The covers (not shown) of cushions 10-1, 10-2, and 10-3 is preferably constructed of a textile that is pleasant to a user. The interior of the outer casing may be printed, sprayed, or otherwise coated with a moisture/liquid-resistant barrier or moisture/liquid-impervious lamination, coating, or cover, to avoid water penetration into the inner space where fiberfill 18 is contained. It is especially preferred to provide an electrically insulative covering that will substantially prevent liquids from contacting fiberfill 18 so that the performance of fiberfill 18 is maintained. The fiberfill performance characteristics reduced by moisture or water intrusion include the electrical properties, as well as the ability to return to a relaxed volume when a compressive force is removed. For example, a spill may occur where comforter 50 is used near liquids. Where the outer casing of cushions 10-1, 10-2, and 10-3 are liquid resistant, the liquid will not substantially penetrate cushions 10-1, 10-2, and 10-3 and damage fiberfill 18. In another example, a pouch containing fiberfill may be washable because the pouch is made liquid-proof by lamination or coating. In this case, a switch including a conductive compressible fiberfill is intended to be used in harsh environments, including washing, and will operate under those conditions. Although a variety of known moisture barriers may be used, an exemplary moisture barrier film is the polyurethane film sold as Product No. 3220 by the Bemis Company of Shirley, Mass.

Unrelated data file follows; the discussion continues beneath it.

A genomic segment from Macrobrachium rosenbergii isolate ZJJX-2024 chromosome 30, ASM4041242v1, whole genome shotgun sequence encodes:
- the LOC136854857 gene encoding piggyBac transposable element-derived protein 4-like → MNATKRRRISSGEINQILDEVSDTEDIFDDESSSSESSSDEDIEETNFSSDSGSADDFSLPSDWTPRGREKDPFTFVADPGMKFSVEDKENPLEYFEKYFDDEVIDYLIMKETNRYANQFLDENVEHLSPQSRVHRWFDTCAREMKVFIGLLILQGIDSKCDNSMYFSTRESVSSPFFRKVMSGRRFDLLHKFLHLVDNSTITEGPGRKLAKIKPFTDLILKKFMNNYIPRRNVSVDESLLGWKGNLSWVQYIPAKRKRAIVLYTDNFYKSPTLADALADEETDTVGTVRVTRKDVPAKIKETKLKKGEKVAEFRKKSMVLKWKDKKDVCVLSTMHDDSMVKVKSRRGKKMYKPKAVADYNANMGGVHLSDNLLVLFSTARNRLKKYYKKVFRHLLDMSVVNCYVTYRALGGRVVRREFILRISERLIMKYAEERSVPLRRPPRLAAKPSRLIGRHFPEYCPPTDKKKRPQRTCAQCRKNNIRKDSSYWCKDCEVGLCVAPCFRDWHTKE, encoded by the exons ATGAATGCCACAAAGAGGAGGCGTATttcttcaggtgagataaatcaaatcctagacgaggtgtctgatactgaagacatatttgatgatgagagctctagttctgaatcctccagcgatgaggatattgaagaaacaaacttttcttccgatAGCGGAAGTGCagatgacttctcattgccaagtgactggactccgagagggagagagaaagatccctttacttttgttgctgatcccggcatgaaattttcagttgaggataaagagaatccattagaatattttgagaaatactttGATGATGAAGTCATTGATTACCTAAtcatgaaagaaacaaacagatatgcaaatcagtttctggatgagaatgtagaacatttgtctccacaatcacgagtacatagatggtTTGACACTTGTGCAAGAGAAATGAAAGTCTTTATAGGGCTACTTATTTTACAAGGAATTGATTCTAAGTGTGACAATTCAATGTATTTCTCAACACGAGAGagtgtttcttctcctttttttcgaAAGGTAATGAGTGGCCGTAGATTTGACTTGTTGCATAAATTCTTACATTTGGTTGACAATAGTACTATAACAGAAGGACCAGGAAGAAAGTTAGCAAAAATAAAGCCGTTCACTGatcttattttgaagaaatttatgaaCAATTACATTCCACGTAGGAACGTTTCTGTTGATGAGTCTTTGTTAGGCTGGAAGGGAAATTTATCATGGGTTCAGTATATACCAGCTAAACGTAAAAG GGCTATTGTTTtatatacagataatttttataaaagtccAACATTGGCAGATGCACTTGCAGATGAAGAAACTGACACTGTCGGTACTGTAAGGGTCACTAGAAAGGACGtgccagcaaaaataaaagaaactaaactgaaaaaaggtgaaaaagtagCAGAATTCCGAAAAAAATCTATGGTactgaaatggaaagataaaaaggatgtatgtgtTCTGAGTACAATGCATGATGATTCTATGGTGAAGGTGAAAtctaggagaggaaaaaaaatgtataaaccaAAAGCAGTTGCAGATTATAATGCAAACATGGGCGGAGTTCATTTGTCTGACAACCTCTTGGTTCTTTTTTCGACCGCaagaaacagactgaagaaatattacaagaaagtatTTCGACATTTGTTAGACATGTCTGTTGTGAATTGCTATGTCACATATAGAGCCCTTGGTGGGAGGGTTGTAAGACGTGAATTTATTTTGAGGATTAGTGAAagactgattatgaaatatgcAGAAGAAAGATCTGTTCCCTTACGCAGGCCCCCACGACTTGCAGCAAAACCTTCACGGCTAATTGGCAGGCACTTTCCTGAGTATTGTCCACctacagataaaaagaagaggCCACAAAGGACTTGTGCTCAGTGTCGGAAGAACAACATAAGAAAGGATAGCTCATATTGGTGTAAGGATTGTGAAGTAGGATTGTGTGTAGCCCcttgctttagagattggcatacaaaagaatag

Cushions 10-1, 10-2, and 10-3 are connected to a connection pod 52 which is provided with snap connectors 54 (not shown) to permit connection of a harness (not shown) connecting pod 52 to a control box (not shown). With comforter 50, a user may actuate any of the cushions 10-1, 10-2, 10-3 through the use of pressure, as already explained. Through programming of the control box, the different cushions may provide alternative actuation points, or they may actuate different functions. For examples, cushions 10-1, 10-2 and 10-2 could be used to turn lights on or off or to turn a television set or entertainment center on or off.
Referring now to
Body 100 is a rigid material, such as plastic, and may be transparent or translucent (explained in detail below with respect to
Compressible material 90 is also preferably conductive. In the embodiment of
In one exemplary embodiment, compressible material 90 comprises an inherently conductive foam such as low density conductive flexible polyurethane foam (available from Conductive Plastics Co. of Media, Pa.). In another exemplary embodiment, compressible material 90 is a foam that is impregnated with a silver-based ink coating of the type described in U.S. Pat. No. 5,636,948 and also described above. In yet another embodiment, compressible material 90 is a non-conductive foam that has a conductive surface coating.
Sensing circuit 120 includes at least two electrodes and is explained in detail below with respect to